Collier Supervisor of Elections hosts “Accuracy Test” on voting machines for August primaries


COLLIER COUNTY, Fla. — The first step to ensure Collier County is prepared for the upcoming August 23rd primary election is completed.

“We have many roles and responsibilities, and our first one for an election, that kicks off an election, is the public logic and accuracy test,” said Jennifer Edwards, the Supervisor of Elections for Collier County.

Each election year, as per Florida State Law, the Collier County Supervisor of Elections tests voting machines.

The event, open to the public and media, showcases the steps taken to ensure accuracy and maintain a standard of election integrity.

“Our goal is to increase and improve confidence in the election process,” said Edwards.

Voting machines are chosen at random and run through a predetermined ballot. If the machine passes, it is certified to begin tallying the early mail in ballots that have already been received.

“We keep hearing those words, election integrity. I have been doing this for 22 years now, and my integrity has not waned,” said Edwards.


Numerous Collier County residents came out for the test, which was held inside the warehouse at the Collier County Supervisor of Elections.

“I think this is really important. In today’s environment, in today’s climate, the fact that our Supervisor of Elections and Florida law requires that the Supervisor open the logic and accuracy test to the public, all the canvassing board meetings – it shows they are very transparent,” said Diane Preston Moore, the President of the League of Women Voters of Collier County – a voter advocacy group that specializes in involvement and awareness.

A number of voter advocates from Moore’s group joined her to view the test in real-time, verifying the integrity with their own eyes.

“If more people actually knew what was happening at the Supervisor of Elections HQ, I think it really increases the confidence that the votes being cast are being counted and that your vote matters,” said Moore.

However, others were in attendance because they currently question the integrity of the election process, and wanted to learn more information about what the test entails – citing concerns over the 2020 election and its results.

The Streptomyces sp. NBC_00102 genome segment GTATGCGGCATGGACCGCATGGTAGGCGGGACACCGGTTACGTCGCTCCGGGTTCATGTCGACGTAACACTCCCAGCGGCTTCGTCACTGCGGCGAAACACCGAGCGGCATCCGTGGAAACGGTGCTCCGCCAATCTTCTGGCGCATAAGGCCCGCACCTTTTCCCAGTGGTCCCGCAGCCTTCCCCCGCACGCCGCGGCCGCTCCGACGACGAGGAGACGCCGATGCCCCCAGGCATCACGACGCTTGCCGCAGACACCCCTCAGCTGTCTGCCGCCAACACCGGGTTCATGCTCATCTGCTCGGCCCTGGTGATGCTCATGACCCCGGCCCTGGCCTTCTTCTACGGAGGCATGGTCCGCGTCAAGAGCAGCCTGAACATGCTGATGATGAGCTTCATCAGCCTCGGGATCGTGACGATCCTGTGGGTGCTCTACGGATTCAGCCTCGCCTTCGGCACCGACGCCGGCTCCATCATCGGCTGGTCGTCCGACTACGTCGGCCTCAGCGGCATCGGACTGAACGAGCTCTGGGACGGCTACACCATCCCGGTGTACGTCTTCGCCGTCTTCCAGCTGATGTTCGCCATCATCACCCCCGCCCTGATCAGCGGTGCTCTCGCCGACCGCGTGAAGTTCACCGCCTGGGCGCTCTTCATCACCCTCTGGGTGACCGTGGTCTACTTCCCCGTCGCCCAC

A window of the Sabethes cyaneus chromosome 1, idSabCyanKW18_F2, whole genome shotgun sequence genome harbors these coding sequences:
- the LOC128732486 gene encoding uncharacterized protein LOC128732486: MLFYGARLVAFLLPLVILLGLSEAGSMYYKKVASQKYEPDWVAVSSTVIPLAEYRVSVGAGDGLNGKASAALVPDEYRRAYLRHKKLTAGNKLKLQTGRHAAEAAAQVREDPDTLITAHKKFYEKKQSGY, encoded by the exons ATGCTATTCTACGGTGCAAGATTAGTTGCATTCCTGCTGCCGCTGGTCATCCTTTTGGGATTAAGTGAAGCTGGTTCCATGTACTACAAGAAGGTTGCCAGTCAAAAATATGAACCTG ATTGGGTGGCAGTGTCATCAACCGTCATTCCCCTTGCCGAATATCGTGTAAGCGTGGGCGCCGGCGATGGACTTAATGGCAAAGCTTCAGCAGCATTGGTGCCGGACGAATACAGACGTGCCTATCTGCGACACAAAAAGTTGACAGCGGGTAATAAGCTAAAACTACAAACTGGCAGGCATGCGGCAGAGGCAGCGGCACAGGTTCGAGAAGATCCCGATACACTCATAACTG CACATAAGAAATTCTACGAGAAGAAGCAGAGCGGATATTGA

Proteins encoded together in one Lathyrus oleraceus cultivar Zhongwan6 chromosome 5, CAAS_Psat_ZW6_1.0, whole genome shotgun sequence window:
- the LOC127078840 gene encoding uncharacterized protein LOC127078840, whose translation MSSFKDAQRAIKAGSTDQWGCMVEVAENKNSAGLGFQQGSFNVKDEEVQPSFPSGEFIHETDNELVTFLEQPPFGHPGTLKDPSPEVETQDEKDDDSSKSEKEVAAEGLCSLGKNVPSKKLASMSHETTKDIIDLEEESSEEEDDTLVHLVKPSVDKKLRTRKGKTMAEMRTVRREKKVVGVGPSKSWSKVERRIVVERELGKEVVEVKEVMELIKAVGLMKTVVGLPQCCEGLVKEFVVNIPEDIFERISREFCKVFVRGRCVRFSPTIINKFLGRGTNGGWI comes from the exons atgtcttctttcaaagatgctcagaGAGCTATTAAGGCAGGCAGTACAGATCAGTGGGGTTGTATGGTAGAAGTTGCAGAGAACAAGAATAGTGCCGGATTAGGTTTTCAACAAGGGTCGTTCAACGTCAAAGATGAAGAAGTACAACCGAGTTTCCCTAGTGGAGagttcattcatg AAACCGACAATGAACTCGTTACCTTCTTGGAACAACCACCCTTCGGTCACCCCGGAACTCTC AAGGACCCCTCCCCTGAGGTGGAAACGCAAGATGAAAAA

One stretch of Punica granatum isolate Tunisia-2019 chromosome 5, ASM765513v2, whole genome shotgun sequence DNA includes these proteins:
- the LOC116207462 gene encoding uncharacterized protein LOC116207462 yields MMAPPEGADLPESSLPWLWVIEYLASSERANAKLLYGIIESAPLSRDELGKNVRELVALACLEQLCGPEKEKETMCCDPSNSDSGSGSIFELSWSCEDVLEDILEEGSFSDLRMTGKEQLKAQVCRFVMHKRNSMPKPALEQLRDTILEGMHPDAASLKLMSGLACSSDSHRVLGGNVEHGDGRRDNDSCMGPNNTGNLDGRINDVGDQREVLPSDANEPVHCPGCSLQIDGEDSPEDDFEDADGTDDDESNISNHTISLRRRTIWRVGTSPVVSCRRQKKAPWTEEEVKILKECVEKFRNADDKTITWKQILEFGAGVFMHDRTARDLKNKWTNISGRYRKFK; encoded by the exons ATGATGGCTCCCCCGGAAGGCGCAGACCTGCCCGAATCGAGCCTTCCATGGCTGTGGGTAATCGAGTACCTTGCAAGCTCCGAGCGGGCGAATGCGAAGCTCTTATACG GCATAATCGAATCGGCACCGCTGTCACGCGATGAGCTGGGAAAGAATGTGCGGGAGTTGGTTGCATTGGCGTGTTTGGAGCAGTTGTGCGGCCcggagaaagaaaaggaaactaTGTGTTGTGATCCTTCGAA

“I’ve been skeptical of electronic voting machines ever since 2000 after the hanging chad incident (this reference refers to the 2000 U.S. presidential election, in which numerous Florida voters used ballots that required hole punches, or chads. In situations where a card was partially punched, or a hanging chad, the vote was nullified. This led to both a recount of Florida votes statewide and the rapid recall of hole punched ballots in the United States).

I’m here to learn more about the process, to learn more about how our votes are counted, and that they’re counted correctly,” said Dan Cook, the Founder of the Patriot Project – a grassroots political organization based here in SWFL.

Cook said he prepared a list of questions for the Supervisor of Elections following the accuracy test.

“Can they (the voting machines) be hacked? What assurances is the Supervisor of Elections giving to us so that they cannot be hacked? That they cannot transfer the data to nefarious entities,” said Cook.

The Supervisor of Elections, as required by law, has an open door policy to its meetings, which Cook encourages all to attend whether they are for or against the machines.

“We are advocating for people to absolutely come out and vote for the candidates that you are supporting, and get involved in the process,” said Cook.

The machines that have passed the test will begin counting early mail-in ballots as soon as July 27. The mid-term primary for both parties is set for August 23rd.

Tags: collier countycollier county supervisor of electionsSWFLvoting machines


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